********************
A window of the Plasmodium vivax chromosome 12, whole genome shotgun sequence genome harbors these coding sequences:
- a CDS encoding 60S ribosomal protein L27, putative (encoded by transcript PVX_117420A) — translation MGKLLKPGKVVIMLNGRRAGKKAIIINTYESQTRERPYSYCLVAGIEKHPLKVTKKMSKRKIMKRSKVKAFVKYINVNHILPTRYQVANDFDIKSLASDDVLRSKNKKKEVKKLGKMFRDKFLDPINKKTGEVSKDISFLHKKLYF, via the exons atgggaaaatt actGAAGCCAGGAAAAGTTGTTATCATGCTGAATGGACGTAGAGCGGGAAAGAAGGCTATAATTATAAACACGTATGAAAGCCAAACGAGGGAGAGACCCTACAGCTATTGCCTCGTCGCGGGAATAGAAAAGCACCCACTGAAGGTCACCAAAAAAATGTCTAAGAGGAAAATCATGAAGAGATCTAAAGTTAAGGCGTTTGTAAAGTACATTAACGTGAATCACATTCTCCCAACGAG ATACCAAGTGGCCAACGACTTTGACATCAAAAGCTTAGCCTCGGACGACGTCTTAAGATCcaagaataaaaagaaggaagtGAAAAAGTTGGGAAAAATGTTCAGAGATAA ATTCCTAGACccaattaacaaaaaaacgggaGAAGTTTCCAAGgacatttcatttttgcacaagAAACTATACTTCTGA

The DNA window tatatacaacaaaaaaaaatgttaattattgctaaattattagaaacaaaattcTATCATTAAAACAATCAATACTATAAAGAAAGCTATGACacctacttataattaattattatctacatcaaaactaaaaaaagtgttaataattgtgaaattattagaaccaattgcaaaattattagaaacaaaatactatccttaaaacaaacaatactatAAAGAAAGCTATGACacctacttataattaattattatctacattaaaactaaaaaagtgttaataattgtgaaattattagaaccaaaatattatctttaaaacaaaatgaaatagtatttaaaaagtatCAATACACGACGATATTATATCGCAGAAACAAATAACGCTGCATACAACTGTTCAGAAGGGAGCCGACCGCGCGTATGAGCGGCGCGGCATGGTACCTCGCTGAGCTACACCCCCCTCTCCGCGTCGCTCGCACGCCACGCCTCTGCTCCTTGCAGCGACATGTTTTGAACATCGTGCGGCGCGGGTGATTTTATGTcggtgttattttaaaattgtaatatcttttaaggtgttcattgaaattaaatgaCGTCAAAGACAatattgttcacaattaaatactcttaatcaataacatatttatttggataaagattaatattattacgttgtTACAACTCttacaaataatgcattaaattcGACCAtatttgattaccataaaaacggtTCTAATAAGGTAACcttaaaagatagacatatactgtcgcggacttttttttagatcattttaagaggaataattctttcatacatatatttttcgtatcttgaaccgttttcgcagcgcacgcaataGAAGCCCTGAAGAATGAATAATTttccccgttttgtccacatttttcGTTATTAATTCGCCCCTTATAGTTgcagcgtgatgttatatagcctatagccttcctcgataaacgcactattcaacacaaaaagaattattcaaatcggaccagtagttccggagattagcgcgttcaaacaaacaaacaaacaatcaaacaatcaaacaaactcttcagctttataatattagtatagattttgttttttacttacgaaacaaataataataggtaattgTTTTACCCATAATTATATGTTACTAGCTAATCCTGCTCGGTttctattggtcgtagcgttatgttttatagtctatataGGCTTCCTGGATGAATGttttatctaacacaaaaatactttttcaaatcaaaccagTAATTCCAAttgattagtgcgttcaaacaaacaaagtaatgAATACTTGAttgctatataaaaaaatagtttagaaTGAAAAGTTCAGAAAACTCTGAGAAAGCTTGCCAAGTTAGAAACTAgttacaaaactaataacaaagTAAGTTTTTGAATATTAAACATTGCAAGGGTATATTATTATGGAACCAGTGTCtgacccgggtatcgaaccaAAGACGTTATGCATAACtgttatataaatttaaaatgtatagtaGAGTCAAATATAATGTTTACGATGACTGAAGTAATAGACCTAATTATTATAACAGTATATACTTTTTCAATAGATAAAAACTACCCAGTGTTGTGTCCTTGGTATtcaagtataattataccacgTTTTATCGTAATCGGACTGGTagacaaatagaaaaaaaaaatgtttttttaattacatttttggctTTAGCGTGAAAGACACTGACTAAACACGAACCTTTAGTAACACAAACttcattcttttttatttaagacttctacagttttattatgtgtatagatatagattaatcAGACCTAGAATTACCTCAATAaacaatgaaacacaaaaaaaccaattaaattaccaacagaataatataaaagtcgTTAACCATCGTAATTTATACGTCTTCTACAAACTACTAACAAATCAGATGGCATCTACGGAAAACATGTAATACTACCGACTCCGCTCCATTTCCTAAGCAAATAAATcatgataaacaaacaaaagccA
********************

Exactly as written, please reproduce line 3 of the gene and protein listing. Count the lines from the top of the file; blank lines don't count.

The DNA window tatatacaacaaaaaaaaatgttaattattgctaaattattagaaacaaaattcTATCATTAAAACAATCAATACTATAAAGAAAGCTATGACacctacttataattaattattatctacatcaaaactaaaaaaagtgttaataattgtgaaattattagaaccaattgcaaaattattagaaacaaaatactatccttaaaacaaacaatactatAAAGAAAGCTATGACacctacttataattaattattatctacattaaaactaaaaaagtgttaataattgtgaaattattagaaccaaaatattatctttaaaacaaaatgaaatagtatttaaaaagtatCAATACACGACGATATTATATCGCAGAAACAAATAACGCTGCATACAACTGTTCAGAAGGGAGCCGACCGCGCGTATGAGCGGCGCGGCATGGTACCTCGCTGAGCTACACCCCCCTCTCCGCGTCGCTCGCACGCCACGCCTCTGCTCCTTGCAGCGACATGTTTTGAACATCGTGCGGCGCGGGTGATTTTATGTcggtgttattttaaaattgtaatatcttttaaggtgttcattgaaattaaatgaCGTCAAAGACAatattgttcacaattaaatactcttaatcaataacatatttatttggataaagattaatattattacgttgtTACAACTCttacaaataatgcattaaattcGACCAtatttgattaccataaaaacggtTCTAATAAGGTAACcttaaaagatagacatatactgtcgcggacttttttttagatcattttaagaggaataattctttcatacatatatttttcgtatcttgaaccgttttcgcagcgcacgcaataGAAGCCCTGAAGAATGAATAATTttccccgttttgtccacatttttcGTTATTAATTCGCCCCTTATAGTTgcagcgtgatgttatatagcctatagccttcctcgataaacgcactattcaacacaaaaagaattattcaaatcggaccagtagttccggagattagcgcgttcaaacaaacaaacaaacaatcaaacaatcaaacaaactcttcagctttataatattagtatagattttgttttttacttacgaaacaaataataataggtaattgTTTTACCCATAATTATATGTTACTAGCTAATCCTGCTCGGTttctattggtcgtagcgttatgttttatagtctatataGGCTTCCTGGATGAATGttttatctaacacaaaaatactttttcaaatcaaaccagTAATTCCAAttgattagtgcgttcaaacaaacaaagtaatgAATACTTGAttgctatataaaaaaatagtttagaaTGAAAAGTTCAGAAAACTCTGAGAAAGCTTGCCAAGTTAGAAACTAgttacaaaactaataacaaagTAAGTTTTTGAATATTAAACATTGCAAGGGTATATTATTATGGAACCAGTGTCtgacccgggtatcgaaccaAAGACGTTATGCATAACtgttatataaatttaaaatgtatagtaGAGTCAAATATAATGTTTACGATGACTGAAGTAATAGACCTAATTATTATAACAGTATATACTTTTTCAATAGATAAAAACTACCCAGTGTTGTGTCCTTGGTATtcaagtataattataccacgTTTTATCGTAATCGGACTGGTagacaaatagaaaaaaaaaatgtttttttaattacatttttggctTTAGCGTGAAAGACACTGACTAAACACGAACCTTTAGTAACACAAACttcattcttttttatttaagacttctacagttttattatgtgtatagatatagattaatcAGACCTAGAATTACCTCAATAaacaatgaaacacaaaaaaaccaattaaattaccaacagaataatataaaagtcgTTAACCATCGTAATTTATACGTCTTCTACAAACTACTAACAAATCAGATGGCATCTACGGAAAACATGTAATACTACCGACTCCGCTCCATTTCCTAAGCAAATAAATcatgataaacaaacaaaagccA